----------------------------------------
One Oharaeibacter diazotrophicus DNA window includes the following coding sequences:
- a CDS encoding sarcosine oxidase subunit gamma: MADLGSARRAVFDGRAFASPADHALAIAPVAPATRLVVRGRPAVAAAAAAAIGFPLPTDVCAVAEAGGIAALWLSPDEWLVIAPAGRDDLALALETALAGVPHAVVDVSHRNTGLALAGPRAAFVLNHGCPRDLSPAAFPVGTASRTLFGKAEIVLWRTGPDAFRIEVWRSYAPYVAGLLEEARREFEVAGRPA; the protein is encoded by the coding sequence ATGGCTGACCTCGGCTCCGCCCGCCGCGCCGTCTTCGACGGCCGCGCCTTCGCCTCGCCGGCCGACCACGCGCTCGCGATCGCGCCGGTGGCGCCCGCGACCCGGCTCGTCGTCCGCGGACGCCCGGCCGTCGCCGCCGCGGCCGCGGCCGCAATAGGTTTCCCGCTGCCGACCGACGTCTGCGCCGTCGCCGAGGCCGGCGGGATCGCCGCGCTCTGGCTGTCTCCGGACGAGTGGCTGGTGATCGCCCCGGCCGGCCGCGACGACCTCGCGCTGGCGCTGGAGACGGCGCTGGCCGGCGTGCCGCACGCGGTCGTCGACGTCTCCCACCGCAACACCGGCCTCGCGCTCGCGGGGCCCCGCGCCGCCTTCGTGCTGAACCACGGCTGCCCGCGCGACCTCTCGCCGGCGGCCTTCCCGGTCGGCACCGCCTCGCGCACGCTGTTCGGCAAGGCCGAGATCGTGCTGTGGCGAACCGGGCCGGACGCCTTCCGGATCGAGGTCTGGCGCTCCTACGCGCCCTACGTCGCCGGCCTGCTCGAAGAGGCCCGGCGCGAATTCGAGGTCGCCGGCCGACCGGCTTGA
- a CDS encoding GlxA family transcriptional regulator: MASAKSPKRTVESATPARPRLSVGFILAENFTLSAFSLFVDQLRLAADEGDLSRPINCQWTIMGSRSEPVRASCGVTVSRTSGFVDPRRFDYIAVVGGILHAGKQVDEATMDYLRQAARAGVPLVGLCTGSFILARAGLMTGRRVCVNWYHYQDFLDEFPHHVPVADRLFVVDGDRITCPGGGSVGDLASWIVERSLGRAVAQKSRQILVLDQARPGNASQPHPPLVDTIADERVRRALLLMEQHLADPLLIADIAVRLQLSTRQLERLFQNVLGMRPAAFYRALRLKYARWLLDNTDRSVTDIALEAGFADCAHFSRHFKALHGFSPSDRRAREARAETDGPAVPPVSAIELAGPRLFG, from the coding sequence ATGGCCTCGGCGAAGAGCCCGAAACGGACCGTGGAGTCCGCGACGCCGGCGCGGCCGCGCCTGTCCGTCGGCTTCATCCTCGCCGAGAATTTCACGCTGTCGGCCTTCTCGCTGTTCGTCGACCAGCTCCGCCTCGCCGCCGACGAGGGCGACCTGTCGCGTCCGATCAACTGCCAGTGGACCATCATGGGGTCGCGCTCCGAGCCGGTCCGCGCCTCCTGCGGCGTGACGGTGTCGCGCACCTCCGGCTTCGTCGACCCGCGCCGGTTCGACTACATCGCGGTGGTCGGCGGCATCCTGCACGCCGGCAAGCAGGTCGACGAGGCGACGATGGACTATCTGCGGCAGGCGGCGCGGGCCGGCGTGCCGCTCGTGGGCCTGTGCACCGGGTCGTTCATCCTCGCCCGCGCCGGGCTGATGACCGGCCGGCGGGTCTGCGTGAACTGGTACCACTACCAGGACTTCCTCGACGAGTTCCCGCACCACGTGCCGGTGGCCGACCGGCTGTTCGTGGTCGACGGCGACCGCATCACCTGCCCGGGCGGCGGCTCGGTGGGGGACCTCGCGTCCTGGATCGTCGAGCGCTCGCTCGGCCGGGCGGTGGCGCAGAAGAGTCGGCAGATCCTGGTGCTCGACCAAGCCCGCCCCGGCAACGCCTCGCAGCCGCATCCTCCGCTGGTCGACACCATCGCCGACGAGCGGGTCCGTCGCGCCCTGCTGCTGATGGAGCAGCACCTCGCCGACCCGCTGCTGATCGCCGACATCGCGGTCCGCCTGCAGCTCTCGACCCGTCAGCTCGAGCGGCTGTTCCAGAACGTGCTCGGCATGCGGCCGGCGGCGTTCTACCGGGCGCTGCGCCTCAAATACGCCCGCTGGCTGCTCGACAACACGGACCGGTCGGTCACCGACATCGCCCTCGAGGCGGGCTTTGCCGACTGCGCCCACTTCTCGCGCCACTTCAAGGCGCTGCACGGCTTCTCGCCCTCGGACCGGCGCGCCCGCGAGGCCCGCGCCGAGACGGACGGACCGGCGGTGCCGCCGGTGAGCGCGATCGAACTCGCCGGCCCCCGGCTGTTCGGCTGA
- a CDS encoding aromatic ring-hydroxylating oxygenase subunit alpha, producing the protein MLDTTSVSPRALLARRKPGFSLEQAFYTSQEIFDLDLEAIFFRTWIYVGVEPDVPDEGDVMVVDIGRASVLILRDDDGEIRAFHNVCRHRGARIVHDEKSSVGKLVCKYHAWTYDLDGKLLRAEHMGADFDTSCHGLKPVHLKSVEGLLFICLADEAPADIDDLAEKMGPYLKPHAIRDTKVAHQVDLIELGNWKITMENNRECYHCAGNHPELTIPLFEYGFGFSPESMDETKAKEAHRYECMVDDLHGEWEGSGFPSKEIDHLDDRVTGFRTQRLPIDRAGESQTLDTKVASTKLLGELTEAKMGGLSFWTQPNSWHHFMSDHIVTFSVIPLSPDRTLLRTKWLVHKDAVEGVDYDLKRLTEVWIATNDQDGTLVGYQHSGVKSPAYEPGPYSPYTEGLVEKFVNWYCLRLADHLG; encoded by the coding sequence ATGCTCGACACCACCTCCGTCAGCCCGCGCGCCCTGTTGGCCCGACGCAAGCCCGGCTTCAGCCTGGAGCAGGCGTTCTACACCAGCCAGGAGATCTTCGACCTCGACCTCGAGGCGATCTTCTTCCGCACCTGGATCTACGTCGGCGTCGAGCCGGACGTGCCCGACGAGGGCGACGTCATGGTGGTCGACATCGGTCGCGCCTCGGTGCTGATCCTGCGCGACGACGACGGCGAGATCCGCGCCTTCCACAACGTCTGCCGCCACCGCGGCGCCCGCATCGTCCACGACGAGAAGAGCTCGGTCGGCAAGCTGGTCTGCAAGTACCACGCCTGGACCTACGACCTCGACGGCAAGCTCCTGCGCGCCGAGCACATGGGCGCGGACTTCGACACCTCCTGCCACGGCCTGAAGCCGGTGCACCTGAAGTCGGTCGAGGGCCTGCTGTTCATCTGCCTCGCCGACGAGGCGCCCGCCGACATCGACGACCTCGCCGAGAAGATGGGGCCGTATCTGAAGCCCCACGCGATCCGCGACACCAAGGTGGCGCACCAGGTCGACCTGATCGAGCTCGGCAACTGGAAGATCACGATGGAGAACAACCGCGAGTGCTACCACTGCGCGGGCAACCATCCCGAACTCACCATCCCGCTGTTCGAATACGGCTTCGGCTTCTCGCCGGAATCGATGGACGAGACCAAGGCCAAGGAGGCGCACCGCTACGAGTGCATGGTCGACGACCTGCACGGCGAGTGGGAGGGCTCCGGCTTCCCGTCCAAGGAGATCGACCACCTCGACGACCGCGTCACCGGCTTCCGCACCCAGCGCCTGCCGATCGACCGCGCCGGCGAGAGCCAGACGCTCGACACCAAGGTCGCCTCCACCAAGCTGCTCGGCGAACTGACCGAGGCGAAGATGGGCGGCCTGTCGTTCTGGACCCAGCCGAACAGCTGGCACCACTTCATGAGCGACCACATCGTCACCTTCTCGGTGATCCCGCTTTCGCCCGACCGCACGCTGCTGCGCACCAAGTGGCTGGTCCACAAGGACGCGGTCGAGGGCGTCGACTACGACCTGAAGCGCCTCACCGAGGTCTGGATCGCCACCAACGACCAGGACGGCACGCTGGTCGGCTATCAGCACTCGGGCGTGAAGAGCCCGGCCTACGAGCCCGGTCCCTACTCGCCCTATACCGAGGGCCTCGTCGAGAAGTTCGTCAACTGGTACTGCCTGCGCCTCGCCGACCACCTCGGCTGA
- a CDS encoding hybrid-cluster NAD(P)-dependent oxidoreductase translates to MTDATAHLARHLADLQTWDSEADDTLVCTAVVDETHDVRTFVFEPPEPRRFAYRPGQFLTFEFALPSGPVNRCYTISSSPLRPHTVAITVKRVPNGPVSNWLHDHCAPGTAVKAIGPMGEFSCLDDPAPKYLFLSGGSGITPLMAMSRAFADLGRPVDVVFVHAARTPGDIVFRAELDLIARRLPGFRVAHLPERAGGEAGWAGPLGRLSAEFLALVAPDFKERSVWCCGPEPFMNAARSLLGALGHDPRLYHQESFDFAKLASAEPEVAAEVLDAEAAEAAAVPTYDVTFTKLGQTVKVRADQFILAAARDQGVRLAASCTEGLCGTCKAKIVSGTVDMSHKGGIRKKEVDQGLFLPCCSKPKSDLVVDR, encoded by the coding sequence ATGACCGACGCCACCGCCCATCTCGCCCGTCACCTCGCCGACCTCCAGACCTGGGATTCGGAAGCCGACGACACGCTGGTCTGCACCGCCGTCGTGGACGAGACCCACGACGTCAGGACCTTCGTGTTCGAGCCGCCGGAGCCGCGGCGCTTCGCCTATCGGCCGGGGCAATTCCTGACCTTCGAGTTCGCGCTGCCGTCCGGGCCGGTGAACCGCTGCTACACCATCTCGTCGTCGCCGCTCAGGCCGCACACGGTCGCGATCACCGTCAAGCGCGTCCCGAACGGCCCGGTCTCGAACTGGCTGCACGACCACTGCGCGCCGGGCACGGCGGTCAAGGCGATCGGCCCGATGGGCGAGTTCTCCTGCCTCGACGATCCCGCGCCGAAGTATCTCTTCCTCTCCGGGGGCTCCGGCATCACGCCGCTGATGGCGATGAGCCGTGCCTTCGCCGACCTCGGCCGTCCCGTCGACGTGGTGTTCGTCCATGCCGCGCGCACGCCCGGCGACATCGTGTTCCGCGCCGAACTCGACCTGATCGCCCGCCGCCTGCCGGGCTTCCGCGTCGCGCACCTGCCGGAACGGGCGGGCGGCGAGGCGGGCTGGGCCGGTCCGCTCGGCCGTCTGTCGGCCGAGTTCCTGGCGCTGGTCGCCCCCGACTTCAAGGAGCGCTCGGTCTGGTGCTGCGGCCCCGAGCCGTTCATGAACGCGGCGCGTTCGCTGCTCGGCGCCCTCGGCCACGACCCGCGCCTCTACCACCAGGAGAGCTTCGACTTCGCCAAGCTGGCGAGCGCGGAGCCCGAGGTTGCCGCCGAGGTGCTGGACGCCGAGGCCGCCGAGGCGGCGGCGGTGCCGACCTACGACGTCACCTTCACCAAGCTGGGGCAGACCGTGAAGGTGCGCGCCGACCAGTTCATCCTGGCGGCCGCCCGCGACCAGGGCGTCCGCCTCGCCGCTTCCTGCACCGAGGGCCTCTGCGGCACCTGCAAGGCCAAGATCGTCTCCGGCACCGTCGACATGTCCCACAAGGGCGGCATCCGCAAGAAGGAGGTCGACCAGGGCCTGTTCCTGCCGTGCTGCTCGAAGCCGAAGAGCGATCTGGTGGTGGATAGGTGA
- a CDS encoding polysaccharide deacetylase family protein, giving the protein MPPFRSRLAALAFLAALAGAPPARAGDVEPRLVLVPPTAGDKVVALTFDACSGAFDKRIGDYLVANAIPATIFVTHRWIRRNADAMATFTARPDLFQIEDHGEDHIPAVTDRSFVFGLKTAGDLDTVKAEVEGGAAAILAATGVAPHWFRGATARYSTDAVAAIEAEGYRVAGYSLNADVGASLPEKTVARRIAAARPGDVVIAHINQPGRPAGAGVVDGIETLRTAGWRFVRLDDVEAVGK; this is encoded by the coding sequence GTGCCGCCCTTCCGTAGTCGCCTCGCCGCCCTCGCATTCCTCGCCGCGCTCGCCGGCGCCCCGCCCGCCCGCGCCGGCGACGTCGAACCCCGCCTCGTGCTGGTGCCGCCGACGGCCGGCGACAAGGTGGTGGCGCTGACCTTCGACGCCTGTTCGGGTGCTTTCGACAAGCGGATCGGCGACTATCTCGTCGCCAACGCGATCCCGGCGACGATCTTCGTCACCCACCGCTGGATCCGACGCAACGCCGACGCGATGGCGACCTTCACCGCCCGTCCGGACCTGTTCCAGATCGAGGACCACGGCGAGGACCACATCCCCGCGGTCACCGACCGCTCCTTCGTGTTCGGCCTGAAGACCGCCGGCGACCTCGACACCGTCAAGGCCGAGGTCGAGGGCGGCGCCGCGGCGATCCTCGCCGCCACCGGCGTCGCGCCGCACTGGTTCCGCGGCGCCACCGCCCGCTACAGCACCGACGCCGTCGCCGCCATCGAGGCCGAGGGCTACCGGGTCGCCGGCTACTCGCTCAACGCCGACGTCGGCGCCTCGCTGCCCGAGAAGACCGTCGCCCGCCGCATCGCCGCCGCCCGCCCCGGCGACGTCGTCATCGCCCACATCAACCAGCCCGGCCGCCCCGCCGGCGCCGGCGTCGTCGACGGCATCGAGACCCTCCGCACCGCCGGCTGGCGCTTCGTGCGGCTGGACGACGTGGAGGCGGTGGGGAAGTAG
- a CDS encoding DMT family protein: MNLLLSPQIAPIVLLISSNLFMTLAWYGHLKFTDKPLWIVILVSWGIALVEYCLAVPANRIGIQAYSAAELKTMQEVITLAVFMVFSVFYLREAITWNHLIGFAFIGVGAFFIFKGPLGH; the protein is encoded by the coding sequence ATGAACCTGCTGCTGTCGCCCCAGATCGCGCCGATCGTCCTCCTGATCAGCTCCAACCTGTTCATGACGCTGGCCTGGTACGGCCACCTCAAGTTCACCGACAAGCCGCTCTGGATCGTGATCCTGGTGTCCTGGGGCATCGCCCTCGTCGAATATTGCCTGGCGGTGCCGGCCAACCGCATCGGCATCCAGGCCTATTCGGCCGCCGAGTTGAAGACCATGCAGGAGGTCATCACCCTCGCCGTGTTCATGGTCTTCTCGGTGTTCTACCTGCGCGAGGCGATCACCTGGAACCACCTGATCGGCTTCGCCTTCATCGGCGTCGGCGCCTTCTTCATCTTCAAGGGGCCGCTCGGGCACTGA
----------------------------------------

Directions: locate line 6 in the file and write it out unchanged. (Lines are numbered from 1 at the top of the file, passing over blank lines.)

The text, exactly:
- a CDS encoding polysaccharide deacetylase family protein, giving the protein MPPFRSRLAALAFLAALAGAPPARAGDVEPRLVLVPPTAGDKVVALTFDACSGAFDKRIGDYLVANAIPATIFVTHRWIRRNADAMATFTARPDLFQIEDHGEDHIPAVTDRSFVFGLKTAGDLDTVKAEVEGGAAAILAATGVAPHWFRGATARYSTDAVAAIEAEGYRVAGYSLNADVGASLPEKTVARRIAAARPGDVVIAHINQPGRPAGAGVVDGIETLRTAGWRFVRLDDVEAVGK; this is encoded by the coding sequence GTGCCGCCCTTCCGTAGTCGCCTCGCCGCCCTCGCATTCCTCGCCGCGCTCGCCGGCGCCCCGCCCGCCCGCGCCGGCGACGTCGAACCCCGCCTCGTGCTGGTGCCGCCGACGGCCGGCGACAAGGTGGTGGCGCTGACCTTCGACGCCTGTTCGGGTGCTTTCGACAAGCGGATCGGCGACTATCTCGTCGCCAACGCGATCCCGGCGACGATCTTCGTCACCCACCGCTGGATCCGACGCAACGCCGACGCGATGGCGACCTTCACCGCCCGTCCGGACCTGTTCCAGATCGAGGACCACGGCGAGGACCACATCCCCGCGGTCACCGACCGCTCCTTCGTGTTCGGCCTGAAGACCGCCGGCGACCTCGACACCGTCAAGGCCGAGGTCGAGGGCGGCGCCGCGGCGATCCTCGCCGCCACCGGCGTCGCGCCGCACTGGTTCCGCGGCGCCACCGCCCGCTACAGCACCGACGCCGTCGCCGCCATCGAGGCCGAGGGCTACCGGGTCGCCGGCTACTCGCTCAACGCCGACGTCGGCGCCTCGCTGCCCGAGAAGACCGTCGCCCGCCGCATCGCCGCCGCCCGCCCCGGCGACGTCGTCATCGCCCACATCAACCAGCCCGGCCGCCCCGCCGGCGCCGGCGTCGTCGACGGCATCGAGACCCTCCGCACCGCCGGCTGGCGCTTCGTGCGGCTGGACGACGTGGAGGCGGTGGGGAAGTAG